Fight the Big Bull - "Mobile Tigers" (All is Gladness in the Kingdom)
In order for a big band release to stand out these days, musical prowess must be combined with kick-ass composition and a fantastic sounding recording. All three elements are present on All is Gladness in the Kingdom, but unfortunately, not always at the same time. On its second album, this Richmond Virginia-based 10-piece highlights the compositions and trumpet playing of veteran improviser and composer Steven Bernstein. The results are exhilarating and frustrating by turn, as the group lays down almost 80 minutes of barely controlled freedom.
Of the nine tracks on offer, two are by Fight the Big Bull guitarist Matt White, and six are by Bernstein; there’s one cover, which we’ll get to in a second. The disc begins with the wonderful White-penned “Mobile Tigers,” an astonishing mixture of down-home bluesiness and a sort of metric morphing that keeps the listener on proverbial toes as the wild solos unfold, often simultaneously. There’s plenty of timbral intrigue as the tune’s vamp eases along, and after a gradual rise and surge of energy, the sudden band drop-out is breathtaking, leaving only Brian Jones’ gentle percussion.
I spent the rest of the disc waiting for the rush that such perfectly crafted and executed compositions bring, but it never returned in full. There’s plenty of multicultural groove on offer, each detail clarified by a first-rate production. The problems reside in what I hear as a disconnect between timbral interest and compositional/player execution. On “Rockers,” the disc’s conclusion, a beautifully translucent melodic section, pervaded by chimes, and a freer answering component give way to a bizarre vamp with wah-wahed winds and percussion signifying nothing. The same can be said of “Eddie and Cameron Strike Back”’s concluding section; after a delightfully grungy, if misguided, solo by guest bassist Eddie Prendergast, what follows has very little to do with the rest of the tune, and the fade-out just adds another layer of frustration.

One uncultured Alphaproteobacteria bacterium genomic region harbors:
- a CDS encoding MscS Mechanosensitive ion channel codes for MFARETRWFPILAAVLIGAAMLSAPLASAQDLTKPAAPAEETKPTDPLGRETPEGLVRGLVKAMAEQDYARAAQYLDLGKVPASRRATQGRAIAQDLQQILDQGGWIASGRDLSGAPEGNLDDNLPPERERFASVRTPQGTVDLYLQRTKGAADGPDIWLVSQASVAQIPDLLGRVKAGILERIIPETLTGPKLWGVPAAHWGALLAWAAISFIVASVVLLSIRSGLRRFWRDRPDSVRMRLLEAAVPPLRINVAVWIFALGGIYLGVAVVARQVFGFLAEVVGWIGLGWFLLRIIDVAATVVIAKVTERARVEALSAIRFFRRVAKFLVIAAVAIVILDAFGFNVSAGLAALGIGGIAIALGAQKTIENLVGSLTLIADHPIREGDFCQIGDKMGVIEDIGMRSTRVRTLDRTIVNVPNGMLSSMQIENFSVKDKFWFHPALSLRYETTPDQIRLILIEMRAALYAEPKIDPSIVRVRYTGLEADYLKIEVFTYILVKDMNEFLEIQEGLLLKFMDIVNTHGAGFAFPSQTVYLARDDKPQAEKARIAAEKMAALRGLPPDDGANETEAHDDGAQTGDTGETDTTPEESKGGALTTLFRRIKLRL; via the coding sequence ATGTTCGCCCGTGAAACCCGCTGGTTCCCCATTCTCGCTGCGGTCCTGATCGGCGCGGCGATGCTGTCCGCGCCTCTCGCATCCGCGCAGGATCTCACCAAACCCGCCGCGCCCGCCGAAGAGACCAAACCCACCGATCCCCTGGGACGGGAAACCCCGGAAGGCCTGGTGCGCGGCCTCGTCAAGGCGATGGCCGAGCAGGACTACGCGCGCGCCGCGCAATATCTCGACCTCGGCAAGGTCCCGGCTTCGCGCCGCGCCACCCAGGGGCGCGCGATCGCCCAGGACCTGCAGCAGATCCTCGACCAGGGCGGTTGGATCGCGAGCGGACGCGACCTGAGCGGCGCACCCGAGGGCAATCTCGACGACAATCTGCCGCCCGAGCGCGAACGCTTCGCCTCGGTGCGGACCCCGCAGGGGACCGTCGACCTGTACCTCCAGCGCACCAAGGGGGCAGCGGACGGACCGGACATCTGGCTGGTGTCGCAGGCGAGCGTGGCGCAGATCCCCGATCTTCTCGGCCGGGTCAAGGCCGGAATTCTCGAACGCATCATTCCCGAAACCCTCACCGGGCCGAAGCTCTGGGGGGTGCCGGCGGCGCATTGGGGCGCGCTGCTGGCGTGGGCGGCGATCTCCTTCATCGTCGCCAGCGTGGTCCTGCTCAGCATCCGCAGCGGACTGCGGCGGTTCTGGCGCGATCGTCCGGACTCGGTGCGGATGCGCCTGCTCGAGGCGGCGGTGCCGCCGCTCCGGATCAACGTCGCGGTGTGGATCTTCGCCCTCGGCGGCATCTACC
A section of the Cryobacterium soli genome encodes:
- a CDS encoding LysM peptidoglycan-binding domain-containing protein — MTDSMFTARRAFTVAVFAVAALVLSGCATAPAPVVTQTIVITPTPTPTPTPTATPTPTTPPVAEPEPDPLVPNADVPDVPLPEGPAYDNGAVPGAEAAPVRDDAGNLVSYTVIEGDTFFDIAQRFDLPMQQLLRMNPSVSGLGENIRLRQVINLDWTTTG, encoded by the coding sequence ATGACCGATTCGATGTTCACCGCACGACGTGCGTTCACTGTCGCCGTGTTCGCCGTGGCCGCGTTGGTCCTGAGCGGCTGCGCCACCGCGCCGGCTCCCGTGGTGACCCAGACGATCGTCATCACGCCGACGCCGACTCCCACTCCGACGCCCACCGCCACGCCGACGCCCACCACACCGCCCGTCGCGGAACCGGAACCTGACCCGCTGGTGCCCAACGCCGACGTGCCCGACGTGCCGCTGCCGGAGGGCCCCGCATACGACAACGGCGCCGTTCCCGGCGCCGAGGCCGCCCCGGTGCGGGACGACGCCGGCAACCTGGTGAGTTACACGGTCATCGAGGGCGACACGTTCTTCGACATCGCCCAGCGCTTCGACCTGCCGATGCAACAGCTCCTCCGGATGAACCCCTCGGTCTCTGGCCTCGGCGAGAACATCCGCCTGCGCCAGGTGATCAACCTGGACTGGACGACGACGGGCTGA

Griping aside, each of the eight originals here has a lot to offer, whether it be an interesting framework or a solo flight of fancy. Particularly noteworthy is Steven Bernstein’s slide trumpet playing on the title track, a really beautiful and untamed sound that needs to be heard to be appreciated. Quite another story is the Band classic “Jemima Surrender.” Even a few moments of polymetric percussion laced with melodic interplay can’t save this heavy-handed chart. It’s the single misfire on what is, overall, a good disc of big band music.